University of Wisconsin–Madison

Foundational Documents of American Constitutionalism

Richard L. Perry noted that “The liberties of the American citizen depend upon the existence of established and known rules of law limiting the authority and discretion of men wielding the power of government.” The drama of how those rules of law developed is often the basis of much debate. One dispute centers on the question of the exact origins of these ideas. Many scholars trace this heritage back to the ancient world, focusing on the writings of Aristotle, Plato, and Polybius. Others emphasize the English struggle over governance and how it directly impacted how Americans thought about constitutionalism. Perhaps among the best compilations of the British and American colonial documentary record illustrating this evolution are Richard L. Perry and John C. Cooper’s Sources of Our Liberties and Donald S. Lutz’s Colonial Origins of the American Constitution. Philip B. Kurland and Ralph Lerner have assembled a five volume series titled The Founders’ Constitution which combines the British background through the Early American National documentary record.  Certainly the monumental Documentary History of the Ratification of the Constitution is the definitive source for documents relating to the Federalist/Antifederalist debates. To a large extent, these debates were a continuation of the debates about political power since time immemorial.

As with any list purporting to be “the essentials,” there is and should be a debate over the selections. While we are not asserting that our selections be considered settled canon, we do propose the list below be considered a proposal of sorts as to what we might consider the essentials of the documentary record of the development of American constitutionalism.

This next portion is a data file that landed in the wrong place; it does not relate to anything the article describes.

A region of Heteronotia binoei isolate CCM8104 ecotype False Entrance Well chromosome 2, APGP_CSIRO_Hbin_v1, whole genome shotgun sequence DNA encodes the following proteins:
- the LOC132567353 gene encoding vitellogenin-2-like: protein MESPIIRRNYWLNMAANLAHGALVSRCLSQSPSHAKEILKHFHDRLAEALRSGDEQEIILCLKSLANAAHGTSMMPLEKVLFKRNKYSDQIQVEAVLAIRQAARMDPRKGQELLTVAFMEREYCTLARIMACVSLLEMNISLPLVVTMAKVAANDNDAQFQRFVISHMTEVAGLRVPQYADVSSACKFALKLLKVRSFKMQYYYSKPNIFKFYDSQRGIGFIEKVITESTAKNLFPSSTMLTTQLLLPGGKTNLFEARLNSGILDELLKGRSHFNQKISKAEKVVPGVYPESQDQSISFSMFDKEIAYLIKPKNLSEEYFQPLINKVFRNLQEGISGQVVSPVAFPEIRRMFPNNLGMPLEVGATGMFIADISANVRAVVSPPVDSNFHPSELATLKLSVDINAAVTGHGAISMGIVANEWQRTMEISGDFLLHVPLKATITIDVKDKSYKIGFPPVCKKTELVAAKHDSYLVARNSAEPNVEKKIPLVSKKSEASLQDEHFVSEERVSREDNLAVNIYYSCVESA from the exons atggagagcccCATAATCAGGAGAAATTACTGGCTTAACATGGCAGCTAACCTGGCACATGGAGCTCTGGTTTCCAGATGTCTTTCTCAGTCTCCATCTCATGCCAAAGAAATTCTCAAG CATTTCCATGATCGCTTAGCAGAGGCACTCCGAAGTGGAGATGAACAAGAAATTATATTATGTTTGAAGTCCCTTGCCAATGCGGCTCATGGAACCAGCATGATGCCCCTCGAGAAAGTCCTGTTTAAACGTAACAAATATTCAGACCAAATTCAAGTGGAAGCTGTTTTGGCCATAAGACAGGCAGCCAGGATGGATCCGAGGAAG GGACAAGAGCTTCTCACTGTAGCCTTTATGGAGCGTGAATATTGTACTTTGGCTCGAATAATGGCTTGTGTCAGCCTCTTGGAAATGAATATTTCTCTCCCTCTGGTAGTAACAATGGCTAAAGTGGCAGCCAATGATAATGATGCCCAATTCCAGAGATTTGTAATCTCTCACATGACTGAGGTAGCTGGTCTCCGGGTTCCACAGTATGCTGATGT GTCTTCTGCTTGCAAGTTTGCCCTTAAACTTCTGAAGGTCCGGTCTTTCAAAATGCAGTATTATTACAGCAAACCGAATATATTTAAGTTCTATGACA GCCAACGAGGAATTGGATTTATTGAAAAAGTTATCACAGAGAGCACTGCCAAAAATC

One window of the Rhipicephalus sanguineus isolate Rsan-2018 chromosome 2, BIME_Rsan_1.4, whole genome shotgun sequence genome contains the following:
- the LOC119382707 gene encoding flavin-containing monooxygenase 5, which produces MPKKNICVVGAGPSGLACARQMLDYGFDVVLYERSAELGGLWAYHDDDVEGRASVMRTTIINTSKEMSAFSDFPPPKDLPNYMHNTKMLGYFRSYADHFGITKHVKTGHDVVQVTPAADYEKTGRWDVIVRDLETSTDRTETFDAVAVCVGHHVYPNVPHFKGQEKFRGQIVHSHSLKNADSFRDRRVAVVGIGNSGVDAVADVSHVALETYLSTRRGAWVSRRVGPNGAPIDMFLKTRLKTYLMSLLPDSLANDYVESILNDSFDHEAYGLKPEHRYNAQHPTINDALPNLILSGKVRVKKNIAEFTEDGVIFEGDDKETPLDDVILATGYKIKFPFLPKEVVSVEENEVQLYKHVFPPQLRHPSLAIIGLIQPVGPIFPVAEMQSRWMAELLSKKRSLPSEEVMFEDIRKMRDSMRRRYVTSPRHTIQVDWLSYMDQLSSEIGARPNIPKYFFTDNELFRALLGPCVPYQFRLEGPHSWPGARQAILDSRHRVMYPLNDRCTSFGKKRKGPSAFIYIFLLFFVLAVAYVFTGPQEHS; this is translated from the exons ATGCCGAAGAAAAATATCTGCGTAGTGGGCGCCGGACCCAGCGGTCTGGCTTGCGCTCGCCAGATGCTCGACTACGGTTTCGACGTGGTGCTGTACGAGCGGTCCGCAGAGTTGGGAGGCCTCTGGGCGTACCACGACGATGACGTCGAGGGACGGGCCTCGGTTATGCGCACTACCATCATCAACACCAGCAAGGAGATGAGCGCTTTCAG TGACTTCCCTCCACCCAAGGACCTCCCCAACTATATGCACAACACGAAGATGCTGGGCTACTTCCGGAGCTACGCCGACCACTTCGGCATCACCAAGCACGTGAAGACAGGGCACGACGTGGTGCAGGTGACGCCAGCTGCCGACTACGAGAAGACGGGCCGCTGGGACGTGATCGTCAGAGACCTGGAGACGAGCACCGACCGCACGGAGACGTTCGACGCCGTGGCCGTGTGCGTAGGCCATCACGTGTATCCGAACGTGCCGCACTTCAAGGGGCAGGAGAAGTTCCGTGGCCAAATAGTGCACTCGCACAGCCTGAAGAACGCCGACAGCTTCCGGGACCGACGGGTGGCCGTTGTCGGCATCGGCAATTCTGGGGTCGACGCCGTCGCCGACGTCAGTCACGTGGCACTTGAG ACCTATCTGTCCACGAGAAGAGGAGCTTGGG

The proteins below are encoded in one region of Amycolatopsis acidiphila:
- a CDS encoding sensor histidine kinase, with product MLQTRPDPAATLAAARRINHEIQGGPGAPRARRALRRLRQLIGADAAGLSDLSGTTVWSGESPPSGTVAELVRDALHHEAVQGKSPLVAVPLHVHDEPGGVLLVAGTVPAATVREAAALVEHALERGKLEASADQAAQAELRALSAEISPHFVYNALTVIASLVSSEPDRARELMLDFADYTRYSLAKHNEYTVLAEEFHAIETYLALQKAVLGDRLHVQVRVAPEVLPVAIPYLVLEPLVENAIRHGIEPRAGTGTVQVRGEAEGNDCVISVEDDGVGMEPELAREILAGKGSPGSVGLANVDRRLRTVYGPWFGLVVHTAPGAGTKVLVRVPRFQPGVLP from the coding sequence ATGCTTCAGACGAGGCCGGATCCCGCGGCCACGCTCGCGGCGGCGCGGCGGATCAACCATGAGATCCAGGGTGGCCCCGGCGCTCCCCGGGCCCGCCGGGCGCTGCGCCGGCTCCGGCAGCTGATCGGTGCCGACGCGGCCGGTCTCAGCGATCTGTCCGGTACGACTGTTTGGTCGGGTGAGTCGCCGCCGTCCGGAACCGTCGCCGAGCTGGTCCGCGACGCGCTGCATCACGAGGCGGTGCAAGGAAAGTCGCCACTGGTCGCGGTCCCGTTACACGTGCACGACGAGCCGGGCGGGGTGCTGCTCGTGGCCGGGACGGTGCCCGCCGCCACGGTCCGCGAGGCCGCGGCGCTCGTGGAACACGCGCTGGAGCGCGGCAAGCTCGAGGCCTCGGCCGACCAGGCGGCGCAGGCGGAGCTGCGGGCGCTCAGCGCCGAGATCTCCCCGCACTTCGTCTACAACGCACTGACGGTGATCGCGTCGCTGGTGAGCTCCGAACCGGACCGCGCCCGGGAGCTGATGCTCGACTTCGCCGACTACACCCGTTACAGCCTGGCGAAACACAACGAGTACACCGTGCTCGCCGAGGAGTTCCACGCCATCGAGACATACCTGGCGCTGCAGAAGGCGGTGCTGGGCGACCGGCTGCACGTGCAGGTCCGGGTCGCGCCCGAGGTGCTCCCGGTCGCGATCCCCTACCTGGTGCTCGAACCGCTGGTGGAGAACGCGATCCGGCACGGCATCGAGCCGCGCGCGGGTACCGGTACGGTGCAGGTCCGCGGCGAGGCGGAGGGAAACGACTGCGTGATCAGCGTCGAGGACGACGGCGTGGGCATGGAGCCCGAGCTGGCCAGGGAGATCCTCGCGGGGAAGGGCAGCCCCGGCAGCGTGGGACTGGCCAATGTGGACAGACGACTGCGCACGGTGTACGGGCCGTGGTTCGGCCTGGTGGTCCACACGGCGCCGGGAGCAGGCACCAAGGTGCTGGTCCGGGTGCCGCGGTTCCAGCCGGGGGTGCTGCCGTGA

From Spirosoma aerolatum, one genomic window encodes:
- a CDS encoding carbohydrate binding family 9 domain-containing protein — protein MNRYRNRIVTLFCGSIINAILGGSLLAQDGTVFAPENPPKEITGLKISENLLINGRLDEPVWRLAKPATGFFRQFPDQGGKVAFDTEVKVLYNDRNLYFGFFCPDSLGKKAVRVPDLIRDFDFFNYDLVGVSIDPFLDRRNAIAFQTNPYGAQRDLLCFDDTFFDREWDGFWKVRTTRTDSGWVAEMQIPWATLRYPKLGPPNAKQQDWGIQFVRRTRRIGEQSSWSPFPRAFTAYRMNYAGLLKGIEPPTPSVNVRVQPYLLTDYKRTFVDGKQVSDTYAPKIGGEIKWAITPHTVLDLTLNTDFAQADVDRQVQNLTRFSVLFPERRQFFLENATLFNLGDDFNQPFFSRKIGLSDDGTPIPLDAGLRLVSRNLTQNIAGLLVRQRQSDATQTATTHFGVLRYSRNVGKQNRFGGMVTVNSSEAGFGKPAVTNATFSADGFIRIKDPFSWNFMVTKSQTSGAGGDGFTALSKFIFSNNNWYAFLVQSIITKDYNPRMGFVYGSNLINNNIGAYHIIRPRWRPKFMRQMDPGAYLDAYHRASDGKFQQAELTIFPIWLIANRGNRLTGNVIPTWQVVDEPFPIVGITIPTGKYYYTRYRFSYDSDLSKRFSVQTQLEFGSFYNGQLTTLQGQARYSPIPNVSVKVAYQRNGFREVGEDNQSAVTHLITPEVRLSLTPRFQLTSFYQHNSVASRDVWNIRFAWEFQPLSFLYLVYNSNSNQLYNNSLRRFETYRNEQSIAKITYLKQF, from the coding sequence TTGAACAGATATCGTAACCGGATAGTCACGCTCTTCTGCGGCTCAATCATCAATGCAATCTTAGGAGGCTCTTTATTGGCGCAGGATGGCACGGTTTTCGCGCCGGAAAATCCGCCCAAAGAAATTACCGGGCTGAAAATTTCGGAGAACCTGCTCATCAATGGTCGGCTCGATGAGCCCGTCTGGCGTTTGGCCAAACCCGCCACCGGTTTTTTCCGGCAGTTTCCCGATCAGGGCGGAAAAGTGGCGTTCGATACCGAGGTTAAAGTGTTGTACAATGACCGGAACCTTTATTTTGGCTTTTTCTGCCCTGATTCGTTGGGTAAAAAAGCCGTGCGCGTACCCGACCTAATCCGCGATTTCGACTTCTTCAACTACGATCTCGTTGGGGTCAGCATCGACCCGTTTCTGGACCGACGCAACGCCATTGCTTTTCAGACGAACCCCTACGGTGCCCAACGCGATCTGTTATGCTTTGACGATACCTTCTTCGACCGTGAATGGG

The British Background and Colonial Period Documents

Magna Charta, 1215 (pdf)
The Petition of Right, 1628 (pdf)
The Nineteen Propositions, 1642 (pdf)
The English Bill of Rights, 1689 (pdf)
The First Charter of Virginia, 1606 (pdf)
The Mayflower Compact, 1620 (pdf)
Fundamental Orders of Connecticut, 1639 (pdf)
Massachusetts Body of Liberties, 1641 (pdf)
Maryland Act of Toleration, 1649 (pdf)
The Albany Plan of Union, 10 July 1765 (pdf)

American Revolutionary Period Documents

Resolutions of the Stamp Act Congress, 19 October 1765 (pdf)
The Declaration of the Cause and Necessity of Taking Up Arms, 6 July 1775 (pdf)
Virginia Bill of Rights, 12 June 1776 (pdf)
Declaration of Independence, 4 July 1776 (pdf)
The Articles of Confederation, 1777 (pdf)
Washington’s Circular Letter to the States, 8 June 1783 (pdf)
Madison’s Vices of the Political System, April 1787 (pdf)
Harrington, 30 May 1787 (pdf)
The Northwest Ordinance, 13 July 1787 (pdf)
Recommended Amendments to the Articles of Confederation 6 August 1786 (pdf)

Ratification Period Documents

Washington’s Letter to the President of Congress, 17 September 1787 (pdf)
The Constitution, 17 September 1787 (pdf)
James Wilson Speech, 6 October 1787 (pdf)
James Madison to Thomas Jefferson, 24 October 1787 (pdf)
Cato III, 25 October 1787 (pdf)
Publius: The Federalist 1, 27 October 1787 (pdf)
Old Whig IV, 27 October 1787 (pdf)
Old Whig V, 1 November 1787 (pdf)
Cincinnatus II: To James Wilson Esquire, 8 November 1787 (pdf)
Publius: The Federalist 10, 22 November 1787 (pdf)
Publius: The Federalist 39, 16 January 1788 (pdf)
Publius: The Federalist 51, 6 February 1788 (pdf)
Publius: The Federalist 69, 14 March 1788 (pdf)
Brutus XV, 20 March 1788 (pdf)
Aristocrotis: c. 27 April 1788 (pdf)
Publius: The Federalist 78, 28 May 1788 (pdf)
Publius: The Federalist 84, 28 May 1788 (pdf)
Massachusetts Form of Ratification, 6-7 February 1788 (pdf)
Virginia Recommendatory Amendments, 27 June 1788 (pdf)
New York Recommendatory Amendments, 26 July 1788 (pdf)

Early National Period Documents

James Madison’s Speech, 8 June 1789 (pdf)
The Bill of Rights, 15 December 1791 (pdf)